Your internship cover letter is different from an employment one – for starters, as a student you may not have much experience to showcase. But the cover letter is also the first impression that you give to your prospective internship employer. Not creating a good cover letter to go with your resume would make you seem lazy, unprofessional and uninterested – now we really wouldn’t want that, would we?
Through your cover letter you can make up for the lack of experience by highlighting your talents, knowledge, skills and enthusiasm. Here are a few things to keep in mind as you draft your letter:
- NEVER carbon copy any email.
- Use an email id that is professional sounding. Email ids such as email@example.com or firstname.lastname@example.org (and yes people do create such email ids) are completely unprofessional.
- Avoid using the same text for all your mails. A personalized email to the recipient would show that you are serious about your application.
- Research the university that you wish to apply to before sending the email. Be clear about why you have chosen this particular institution.
- Avoid sending attachments in MS WORD format, use PDF instead.
- Re-read the mail to check for spellings, flow of thoughts, grammatical errors and to ensure that you have spelt the person’s name/mentioned his/her designation correctly.
The subject: It is important that you choosing a good subject line that stands out, so that it does not get lost in the load of emails that the professor would be receiving. Use a short and precise subject line – you wouldn’t want the recipient to ignore your message completely, just because you did not word your subject properly. You could perhaps write “Seeking internship opportunities in your university.”
The salutation: While addressing the recipient, use the appropriate title. If the recipient holds a doctorate degree, use “Dear Dr. Abc,” otherwise, you can use “Dear Mr Abc,” or “Dear Ms Abc.”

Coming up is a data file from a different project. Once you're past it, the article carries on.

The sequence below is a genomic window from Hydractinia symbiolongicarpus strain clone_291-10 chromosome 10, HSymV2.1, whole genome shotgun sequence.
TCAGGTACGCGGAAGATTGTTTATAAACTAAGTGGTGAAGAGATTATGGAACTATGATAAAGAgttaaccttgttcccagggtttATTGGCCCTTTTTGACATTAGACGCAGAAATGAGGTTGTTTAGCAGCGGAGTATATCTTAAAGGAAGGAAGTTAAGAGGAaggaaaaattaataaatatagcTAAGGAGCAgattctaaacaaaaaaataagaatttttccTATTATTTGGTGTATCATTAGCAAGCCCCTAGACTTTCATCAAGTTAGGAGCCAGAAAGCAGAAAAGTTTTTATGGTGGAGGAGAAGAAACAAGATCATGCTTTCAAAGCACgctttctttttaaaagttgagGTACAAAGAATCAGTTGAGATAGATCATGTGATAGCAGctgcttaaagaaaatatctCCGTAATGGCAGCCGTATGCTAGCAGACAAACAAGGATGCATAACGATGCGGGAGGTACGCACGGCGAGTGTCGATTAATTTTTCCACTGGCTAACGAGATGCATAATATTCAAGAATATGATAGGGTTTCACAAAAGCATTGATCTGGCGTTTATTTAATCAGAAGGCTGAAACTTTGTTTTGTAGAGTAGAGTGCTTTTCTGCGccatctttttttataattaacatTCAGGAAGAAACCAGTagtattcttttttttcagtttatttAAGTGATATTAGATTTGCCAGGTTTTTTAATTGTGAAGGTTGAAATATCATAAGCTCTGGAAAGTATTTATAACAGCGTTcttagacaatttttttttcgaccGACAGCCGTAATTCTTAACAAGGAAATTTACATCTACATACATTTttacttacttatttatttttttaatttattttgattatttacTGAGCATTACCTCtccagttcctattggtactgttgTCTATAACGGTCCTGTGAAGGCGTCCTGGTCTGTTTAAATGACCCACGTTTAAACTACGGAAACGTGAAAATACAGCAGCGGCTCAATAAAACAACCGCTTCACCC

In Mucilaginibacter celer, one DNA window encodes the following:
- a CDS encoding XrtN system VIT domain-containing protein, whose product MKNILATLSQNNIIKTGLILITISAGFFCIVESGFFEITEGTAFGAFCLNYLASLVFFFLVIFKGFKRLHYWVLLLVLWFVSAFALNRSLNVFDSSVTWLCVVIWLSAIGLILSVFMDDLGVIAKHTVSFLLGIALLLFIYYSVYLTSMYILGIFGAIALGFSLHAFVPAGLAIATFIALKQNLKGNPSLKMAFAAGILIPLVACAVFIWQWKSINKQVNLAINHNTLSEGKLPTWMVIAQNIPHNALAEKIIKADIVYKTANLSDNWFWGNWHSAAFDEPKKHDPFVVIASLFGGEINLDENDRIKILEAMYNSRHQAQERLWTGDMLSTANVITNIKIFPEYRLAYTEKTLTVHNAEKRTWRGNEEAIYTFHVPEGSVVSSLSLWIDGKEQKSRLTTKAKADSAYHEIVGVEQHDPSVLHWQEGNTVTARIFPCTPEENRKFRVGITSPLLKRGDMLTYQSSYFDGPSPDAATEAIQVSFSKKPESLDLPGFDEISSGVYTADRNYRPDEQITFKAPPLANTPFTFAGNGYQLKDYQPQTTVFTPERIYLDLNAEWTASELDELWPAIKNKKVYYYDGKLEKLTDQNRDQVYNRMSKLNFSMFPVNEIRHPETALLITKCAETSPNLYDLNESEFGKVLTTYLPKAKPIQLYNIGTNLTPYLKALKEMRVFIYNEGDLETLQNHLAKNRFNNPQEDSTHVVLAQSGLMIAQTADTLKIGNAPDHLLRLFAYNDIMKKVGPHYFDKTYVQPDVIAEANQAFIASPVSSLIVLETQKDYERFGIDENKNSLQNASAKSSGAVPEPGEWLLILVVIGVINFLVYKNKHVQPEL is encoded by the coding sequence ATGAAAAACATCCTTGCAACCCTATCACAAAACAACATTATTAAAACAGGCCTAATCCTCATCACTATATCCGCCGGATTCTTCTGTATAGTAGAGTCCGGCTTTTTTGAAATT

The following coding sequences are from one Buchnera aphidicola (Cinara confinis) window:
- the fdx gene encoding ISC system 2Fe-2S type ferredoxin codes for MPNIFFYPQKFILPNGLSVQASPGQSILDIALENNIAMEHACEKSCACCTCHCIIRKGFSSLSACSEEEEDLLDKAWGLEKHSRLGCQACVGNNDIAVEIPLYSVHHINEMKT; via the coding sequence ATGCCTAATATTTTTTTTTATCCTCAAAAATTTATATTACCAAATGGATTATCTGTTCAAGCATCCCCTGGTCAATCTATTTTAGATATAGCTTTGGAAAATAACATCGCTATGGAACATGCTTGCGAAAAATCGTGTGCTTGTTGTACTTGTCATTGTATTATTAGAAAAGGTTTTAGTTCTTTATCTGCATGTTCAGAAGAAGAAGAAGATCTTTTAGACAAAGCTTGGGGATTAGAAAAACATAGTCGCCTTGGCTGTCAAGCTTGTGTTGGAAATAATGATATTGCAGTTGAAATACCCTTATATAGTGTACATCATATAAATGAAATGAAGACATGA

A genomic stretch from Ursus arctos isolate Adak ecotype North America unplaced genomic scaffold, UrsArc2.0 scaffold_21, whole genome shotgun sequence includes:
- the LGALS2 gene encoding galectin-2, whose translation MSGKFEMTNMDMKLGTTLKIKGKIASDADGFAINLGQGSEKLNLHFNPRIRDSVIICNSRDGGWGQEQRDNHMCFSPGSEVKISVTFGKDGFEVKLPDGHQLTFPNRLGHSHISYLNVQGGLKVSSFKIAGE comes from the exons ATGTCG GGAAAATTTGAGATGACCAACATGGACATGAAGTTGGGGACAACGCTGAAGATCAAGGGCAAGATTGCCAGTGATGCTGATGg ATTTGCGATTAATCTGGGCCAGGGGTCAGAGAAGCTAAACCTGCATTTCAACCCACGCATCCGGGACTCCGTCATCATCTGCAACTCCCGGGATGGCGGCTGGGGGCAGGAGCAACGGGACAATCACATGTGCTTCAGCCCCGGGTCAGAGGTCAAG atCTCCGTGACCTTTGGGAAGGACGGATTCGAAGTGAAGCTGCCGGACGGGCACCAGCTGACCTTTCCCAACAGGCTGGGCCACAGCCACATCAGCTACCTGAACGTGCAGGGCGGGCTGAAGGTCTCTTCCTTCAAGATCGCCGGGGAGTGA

A line of introduction: Use the first line to identify yourself and give a brief introduction. Give your name and your educational qualification (which year/major or anticipated) you are in. This is also a good place to mention any references you have. For eg, if you got the professor’s email through a common contact, you can mention that Mr/Ms X (designation) suggested that I contact you.
The content: This is the crux of your mail. Here is where you need to explain why you are writing to this particular professor and why you have decided to choose this specific research position/field of internship. What skills do you plan to gain from this internship and how your contribution would make a difference. You can write about how you plan to use the skills you gain from your internship and your career plans. However, do not let the whole mail be just about boosting your career. You can also include information on how you came across this particular professor. It will help to find out what this professor has done and read up on papers that she/he has published. This will show that you are actually keen on the internship.
The closure: A warm but simple closing (‘Sincerely’, or ‘Best regards,’) is fine. It may help to include your e-mail id or phone number under your name if you have invited the recipient to contact you. If you have a LinkedIn profile, you can add that as well. In the first draft, just compile your thoughts and write it down in a rough manner. Once you have put the idea across, you can write it in a proper manner.
About the author:
Aniket Singh works for Apple Inc. in California, United States. He is also the author of “Intern Abroad This Summer”.
Aniket holds a BTech degree in Electrical Engineering from the IIT, Madras, Chennai, and a Master’s degree in Wireless Systems from Politecnico Di Torino in Torino, Italy. He has interned at the University of Southampton in the United Kingdom and Ecole Polytechnic Federale de Lausanne in Lausanne, Switzerland during this studies.
Visit him at www.aniketsingh.com
Check out his book at www.internabroadthissummer.com